Woof. Looks pretty brutal on paper. But let’s take a look at two of the big additions from last year, Reiff and Elflein, and dig a little deeper. If you’re not familiar, PFF takes a run block rating and a pass block rating to get an aggregate rating. Reiff’s pass block score was 48.1, run block was 47.5. Seems a bit scary.

After all, the guy he replaced, Matt Kalil, had an overall rating of 50.8, with a pass block rating of over 64. So according to PFF, Kalil was better than Reiff.

Okay, I’ll hold on a minute to let the laughter calm down.

I don’t get how Kalil scores better than Reiff, either. Reiff wasn’t charged with surrendering a QB sack until the 12th game of the year, the December 3rd road win against Atlanta. He only gave up 3.5 sacks all year and had zero holding penalties called on him, per STATS.com. His effectiveness dropped a little bit after his October knee injury, but I would argue that overall he way outperformed his PFF Grade. And Matt Kalil gave up 7.5 sacks, a number that would have been even higher if Cam Newton is a traditional drop back passer.

Okay, now let’s look at Elflein. On the surface his 43.2 rating makes you go ‘wow, that’s as bad as Michigan’s record against Ohio State the last 15 years or so’. Looking at that number, and then comparing it to Elflein’s body of work, it doesn’t seem to add up.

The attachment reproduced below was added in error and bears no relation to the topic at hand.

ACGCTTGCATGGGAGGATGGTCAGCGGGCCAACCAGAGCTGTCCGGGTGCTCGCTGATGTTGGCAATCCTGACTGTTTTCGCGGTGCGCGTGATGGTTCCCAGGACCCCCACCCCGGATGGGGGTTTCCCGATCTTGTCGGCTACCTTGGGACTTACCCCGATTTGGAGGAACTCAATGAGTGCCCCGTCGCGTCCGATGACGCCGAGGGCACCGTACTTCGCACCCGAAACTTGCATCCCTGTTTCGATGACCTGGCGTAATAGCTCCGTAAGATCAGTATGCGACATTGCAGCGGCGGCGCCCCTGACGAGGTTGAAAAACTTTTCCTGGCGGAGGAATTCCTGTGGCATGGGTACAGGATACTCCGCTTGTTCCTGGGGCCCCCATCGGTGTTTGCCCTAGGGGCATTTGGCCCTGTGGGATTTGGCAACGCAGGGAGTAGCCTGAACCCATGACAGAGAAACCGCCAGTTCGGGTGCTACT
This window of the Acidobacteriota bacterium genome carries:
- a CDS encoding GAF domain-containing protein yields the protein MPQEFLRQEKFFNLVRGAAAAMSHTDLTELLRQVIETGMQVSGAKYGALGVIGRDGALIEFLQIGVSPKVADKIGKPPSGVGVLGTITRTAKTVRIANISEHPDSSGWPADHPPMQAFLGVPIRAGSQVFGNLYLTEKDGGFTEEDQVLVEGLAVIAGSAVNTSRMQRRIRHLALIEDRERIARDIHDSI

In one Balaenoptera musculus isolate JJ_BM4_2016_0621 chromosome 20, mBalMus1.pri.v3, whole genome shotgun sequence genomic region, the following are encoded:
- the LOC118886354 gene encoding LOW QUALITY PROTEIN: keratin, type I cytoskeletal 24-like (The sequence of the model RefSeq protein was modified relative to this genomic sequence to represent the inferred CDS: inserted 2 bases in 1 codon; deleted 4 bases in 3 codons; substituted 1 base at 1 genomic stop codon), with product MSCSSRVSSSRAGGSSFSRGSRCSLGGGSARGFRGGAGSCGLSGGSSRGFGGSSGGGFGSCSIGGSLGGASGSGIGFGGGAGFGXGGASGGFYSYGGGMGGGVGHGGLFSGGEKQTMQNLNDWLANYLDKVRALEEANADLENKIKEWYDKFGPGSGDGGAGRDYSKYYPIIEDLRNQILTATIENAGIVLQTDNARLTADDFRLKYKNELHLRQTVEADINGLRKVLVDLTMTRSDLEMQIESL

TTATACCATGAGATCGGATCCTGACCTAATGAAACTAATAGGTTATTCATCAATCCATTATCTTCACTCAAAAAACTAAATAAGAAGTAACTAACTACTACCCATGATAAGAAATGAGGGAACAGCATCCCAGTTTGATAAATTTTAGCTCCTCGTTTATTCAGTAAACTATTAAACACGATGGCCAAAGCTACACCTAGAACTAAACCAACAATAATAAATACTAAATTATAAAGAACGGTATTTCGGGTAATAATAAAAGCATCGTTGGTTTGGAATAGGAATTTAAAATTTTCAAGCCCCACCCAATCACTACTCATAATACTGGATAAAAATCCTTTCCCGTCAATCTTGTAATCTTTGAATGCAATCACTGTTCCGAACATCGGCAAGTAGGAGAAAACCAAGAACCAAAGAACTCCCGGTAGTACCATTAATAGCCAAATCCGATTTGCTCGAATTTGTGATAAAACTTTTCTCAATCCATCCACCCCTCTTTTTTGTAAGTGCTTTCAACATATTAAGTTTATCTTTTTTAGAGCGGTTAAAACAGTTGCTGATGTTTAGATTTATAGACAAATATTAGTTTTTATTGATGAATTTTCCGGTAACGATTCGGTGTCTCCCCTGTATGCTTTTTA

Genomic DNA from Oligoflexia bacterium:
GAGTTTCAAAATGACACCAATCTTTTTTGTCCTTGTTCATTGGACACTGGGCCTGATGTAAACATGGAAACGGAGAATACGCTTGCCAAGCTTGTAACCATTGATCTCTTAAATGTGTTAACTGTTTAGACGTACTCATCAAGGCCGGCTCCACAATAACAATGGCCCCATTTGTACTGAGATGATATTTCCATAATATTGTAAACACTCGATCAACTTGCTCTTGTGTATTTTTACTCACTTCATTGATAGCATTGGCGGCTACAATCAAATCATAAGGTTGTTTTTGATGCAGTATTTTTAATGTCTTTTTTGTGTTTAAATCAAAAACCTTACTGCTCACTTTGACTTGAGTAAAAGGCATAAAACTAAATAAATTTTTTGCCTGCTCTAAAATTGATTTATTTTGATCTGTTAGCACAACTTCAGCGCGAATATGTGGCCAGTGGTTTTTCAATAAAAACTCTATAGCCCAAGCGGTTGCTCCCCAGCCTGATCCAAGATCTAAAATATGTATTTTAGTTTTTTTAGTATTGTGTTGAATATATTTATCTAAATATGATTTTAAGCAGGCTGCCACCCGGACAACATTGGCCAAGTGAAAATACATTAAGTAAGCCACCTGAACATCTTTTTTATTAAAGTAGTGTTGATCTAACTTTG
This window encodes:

It doesn’t, at least for me. Once again using the STATS site, they tell us Elflein was only penalized one time all season, and only gave up four sacks. His ability to pull on a screen and get to the second level and engage a a defender was some of the best I can remember from a first year player, especially a center who is also expected to adjust the blocking calls at the line of scrimmage.

And while we’re here, the same goes for Nick Easton, who essentially replaced Brandon Fusco. A pretty low PFF score of 41.5 doesn’t really reflect the fact that he gave up no sacks per STATS and had only four holding penalties before he was hurt in the regular season finale at Green Bay.

I’m not trying to single out PFF and bash them here. I like what they do, and for the most part I think they do a good job. It’s just that some of their numbers seem baffling to me, and in the case of Elflein, Reiff, and Easton, it doesn’t fully represent the body of work.

The bottom line is that the Vikings offensive line was pretty darn good for most of the season. The quarterback’s mobility has a lot to do with how many sacks are given up, I get that, so that might be open for a further discussion. However, I just have a hard time squaring the individual rushing numbers PFF gave the o-line, and then look at how well the Vikings ran the ball, with three different running backs, over the course of 16 games. 1,900+ yards and 15 TD’s tell me they could block better than PFF would indicate.